The increased interest in world and global history means it is a good time to start thinking about how to compare the Merovingian and Carolingian worlds to cultures to the East. And by ‘the East’, I don’t just mean Byzantium and the Arab world. What do we do if we want to look further afield?

Below are some very basic starting points for T’ang China which you might enjoy exploring. For the world between China and the Middle East, you can start with the material on the Silk Roads mentioned below, but I will probably post again when I have a better sense of what’s going on myself.

Warning: all comparison should be conducted ‘carefully’…

Primary Sources in Translation:

Neither of the two official histories of the T’ang – one tenth-century, one eleventh-century – have been translated into English, and the early-seventh-century ‘Eight Historiographies of the T’ang’ remain untranslated too. (You can find stimulating recent surveys in Foot & Robinson’s Oxford History of Historical Writing vol. 2). Still, there are few interesting sources to get you going:


  • One of the most famous is the story of the Buddhist monk Xuanzang’s journey to India (629-45) to obtain books for monasteries [here]. This was the inspiration for the sixteenth-century story Journey to the West – later known in English as Monkey.
  • There are a number of accounts of visits to T’ang China. The oldest is probably The Record of a Pilgrimage to China in Search of the Law, the account of a Japanese Buddhist’s trip to China from 838 to 847. The text was translated as Ennin’s Diary by Edwin Reischauer in 1955. A little late for us, the account of Abu Zayd al-Sarafi’s journey has recently been translated in a new volume by Tim MacKintosh Smith (combined with James Montgomery’s new translation of Ibn Fadlan’s famous mission to the Volga).
  • For law, the best source is the T’ang Code, composed in several stages between 624 and 653. It was translated in two volumes by Wallace Johnson (1979 and 2014).
  • The An Lushan rebellion in 756 was a crucial turning point in T’ang history. A biography based on the tenth-century Old Book of Tang was translated by Howard Levy in 1960 but roundly criticised for both its accuracy and its working principles by Edwin Pulleybank, whose own The Background of the Rebellion of An Lu Shan (1955) includes translations of some relevant documents.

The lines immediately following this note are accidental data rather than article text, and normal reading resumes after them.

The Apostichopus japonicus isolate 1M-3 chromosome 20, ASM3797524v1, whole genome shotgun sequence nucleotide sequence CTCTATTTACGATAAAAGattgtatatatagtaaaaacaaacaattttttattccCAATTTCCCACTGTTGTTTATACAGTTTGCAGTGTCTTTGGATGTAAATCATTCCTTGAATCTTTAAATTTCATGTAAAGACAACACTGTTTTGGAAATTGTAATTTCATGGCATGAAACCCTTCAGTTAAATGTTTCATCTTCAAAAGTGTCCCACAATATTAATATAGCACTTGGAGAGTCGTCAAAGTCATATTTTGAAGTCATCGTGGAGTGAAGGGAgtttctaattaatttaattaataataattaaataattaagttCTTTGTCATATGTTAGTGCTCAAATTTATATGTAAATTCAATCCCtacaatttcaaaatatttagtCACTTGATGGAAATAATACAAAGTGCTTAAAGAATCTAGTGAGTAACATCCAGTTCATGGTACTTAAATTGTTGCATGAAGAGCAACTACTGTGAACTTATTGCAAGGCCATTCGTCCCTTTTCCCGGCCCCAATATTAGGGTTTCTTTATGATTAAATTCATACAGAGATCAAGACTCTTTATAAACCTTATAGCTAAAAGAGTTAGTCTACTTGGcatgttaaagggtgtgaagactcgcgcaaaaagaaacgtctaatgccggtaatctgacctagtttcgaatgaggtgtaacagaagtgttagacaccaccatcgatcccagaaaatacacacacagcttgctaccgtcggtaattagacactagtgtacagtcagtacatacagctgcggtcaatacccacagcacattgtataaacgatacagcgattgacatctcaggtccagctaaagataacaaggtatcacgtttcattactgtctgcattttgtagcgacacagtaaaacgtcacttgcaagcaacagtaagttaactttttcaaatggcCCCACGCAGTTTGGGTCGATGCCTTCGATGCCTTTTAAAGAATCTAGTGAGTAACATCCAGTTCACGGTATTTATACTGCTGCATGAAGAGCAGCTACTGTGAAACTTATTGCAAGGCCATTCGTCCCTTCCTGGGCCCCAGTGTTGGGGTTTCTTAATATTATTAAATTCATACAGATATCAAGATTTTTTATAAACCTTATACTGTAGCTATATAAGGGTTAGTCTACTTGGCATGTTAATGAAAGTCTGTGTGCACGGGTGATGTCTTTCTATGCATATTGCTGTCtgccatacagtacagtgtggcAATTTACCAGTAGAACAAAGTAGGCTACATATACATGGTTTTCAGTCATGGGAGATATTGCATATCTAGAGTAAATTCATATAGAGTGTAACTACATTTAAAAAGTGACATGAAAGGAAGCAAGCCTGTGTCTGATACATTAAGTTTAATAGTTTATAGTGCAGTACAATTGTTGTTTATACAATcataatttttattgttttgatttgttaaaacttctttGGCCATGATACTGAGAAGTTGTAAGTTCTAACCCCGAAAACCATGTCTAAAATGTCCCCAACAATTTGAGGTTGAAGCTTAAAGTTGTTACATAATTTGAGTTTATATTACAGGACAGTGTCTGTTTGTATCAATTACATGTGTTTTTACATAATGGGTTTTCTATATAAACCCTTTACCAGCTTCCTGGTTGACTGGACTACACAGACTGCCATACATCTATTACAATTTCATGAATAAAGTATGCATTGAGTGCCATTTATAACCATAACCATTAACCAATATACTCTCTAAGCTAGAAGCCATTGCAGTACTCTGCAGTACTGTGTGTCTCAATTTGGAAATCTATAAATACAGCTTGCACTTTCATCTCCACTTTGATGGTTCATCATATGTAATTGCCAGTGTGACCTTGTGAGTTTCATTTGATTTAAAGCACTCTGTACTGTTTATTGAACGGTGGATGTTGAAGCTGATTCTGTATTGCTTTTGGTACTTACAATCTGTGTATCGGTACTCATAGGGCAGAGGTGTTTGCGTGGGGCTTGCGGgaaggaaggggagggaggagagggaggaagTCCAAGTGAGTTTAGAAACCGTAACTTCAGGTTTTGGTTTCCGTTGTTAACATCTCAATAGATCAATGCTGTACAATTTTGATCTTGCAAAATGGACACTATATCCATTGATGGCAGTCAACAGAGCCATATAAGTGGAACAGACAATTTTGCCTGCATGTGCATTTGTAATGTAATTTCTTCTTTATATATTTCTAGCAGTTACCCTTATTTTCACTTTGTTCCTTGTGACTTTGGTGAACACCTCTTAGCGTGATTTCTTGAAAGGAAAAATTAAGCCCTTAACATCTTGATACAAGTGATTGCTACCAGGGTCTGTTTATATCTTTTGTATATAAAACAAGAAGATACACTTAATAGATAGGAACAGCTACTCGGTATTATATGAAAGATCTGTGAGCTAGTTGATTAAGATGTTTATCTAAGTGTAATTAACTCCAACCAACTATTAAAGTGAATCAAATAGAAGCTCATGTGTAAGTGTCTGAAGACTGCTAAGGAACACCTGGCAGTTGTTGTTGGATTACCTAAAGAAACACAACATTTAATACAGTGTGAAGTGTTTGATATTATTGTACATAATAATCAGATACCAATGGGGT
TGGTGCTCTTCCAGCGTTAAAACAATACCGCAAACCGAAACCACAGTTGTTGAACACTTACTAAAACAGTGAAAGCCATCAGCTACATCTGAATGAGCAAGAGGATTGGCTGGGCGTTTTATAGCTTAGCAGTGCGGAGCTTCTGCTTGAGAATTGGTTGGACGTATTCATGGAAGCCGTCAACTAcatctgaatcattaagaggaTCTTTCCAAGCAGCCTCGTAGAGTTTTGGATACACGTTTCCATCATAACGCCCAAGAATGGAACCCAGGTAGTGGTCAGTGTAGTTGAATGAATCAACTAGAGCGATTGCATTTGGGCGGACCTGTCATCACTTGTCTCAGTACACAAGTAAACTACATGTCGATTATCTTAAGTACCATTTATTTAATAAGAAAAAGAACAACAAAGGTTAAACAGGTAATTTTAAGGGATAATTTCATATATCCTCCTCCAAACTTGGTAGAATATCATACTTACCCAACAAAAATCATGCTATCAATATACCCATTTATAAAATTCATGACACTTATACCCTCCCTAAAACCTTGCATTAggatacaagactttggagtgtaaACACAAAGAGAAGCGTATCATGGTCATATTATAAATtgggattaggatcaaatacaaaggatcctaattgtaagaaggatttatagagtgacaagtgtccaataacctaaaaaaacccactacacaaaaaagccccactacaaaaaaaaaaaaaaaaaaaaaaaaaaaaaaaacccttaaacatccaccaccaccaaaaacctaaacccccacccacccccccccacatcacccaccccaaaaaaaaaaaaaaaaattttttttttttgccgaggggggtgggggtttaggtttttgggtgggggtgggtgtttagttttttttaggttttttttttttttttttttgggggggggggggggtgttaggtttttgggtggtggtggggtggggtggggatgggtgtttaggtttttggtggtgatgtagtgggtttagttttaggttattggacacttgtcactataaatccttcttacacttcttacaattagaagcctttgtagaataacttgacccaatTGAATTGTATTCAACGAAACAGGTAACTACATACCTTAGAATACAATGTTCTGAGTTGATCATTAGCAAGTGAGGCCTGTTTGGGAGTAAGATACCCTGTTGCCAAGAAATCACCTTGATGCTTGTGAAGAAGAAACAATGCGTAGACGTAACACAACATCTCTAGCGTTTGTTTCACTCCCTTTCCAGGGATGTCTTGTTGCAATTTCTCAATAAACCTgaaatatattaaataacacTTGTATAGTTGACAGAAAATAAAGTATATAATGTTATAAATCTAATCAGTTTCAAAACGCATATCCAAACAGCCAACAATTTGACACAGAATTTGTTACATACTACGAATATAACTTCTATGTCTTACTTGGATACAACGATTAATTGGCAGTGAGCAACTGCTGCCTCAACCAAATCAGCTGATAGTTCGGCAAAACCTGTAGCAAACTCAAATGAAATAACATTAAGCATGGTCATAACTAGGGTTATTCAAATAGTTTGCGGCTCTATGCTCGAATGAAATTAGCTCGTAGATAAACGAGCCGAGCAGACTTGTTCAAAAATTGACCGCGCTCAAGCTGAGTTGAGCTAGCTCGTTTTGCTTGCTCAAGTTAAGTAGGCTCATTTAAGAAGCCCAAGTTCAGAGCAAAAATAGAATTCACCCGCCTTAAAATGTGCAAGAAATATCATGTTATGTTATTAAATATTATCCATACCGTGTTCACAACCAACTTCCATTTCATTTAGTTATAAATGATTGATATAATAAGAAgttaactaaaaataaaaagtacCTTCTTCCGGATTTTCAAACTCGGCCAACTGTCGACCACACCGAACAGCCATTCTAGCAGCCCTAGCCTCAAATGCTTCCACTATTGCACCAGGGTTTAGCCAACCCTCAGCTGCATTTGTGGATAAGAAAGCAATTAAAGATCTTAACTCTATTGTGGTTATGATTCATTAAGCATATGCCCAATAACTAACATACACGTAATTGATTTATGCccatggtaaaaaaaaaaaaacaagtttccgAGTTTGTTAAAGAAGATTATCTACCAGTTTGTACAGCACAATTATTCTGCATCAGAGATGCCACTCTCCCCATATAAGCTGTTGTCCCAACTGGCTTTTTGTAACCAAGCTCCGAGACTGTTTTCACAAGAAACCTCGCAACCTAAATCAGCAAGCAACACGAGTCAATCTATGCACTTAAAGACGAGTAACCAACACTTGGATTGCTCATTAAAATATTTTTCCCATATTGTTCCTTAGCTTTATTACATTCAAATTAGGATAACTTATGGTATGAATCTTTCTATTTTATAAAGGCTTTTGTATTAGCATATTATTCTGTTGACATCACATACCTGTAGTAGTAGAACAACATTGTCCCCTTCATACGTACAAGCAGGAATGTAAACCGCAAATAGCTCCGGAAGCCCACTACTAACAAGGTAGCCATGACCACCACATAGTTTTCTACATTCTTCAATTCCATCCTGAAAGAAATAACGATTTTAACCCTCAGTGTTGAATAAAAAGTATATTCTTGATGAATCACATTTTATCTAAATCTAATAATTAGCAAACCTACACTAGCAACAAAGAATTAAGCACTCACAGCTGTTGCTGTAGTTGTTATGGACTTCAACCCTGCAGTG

• The most famous poet of the period is probably Du Fu (d. 770), many of whose poems reflect on the turbulence following the An Lushan rebellion. A number of translations of his works exist in various combinations, including Burton Watson’s Selected Poems of Du Fu (2002).
  • In fiction, there is The Tale of Li Wu by Bai Xingjian (d. 826), translated by Glen Dudridge in 1983. This is the story of a young man named Zheng who ruins his life in pursuit of the titular prostitute, who then helps Zheng restore his fortunes.

Secondary Literature:

For T’ang China, the standard reference work in English remains Dennis Twitchett (ed.), The Cambridge History of China 3.1 (1979). Mark Edward Lewis of Stanford wrote a solid introduction to the period called China’s Cosmopolitan Empire: The Tang Dynasty (2012). The book I have enjoyed most so far is Valerie Hansen’s The Silk Road: A New History (2012), which takes a tour of various sites and documents linking China and the Middle East, including the famous caves of Dunhuang – the site of the discovery of an early-medieval ‘library’ in the late nineteenth century. More on the rich finds from the site can be found through the website of the International Dunhuang Project. This will no doubt all be useful should I get around to reading Peter Frankopan’s much-lauded The Silk Roads: A New History of the World (2015).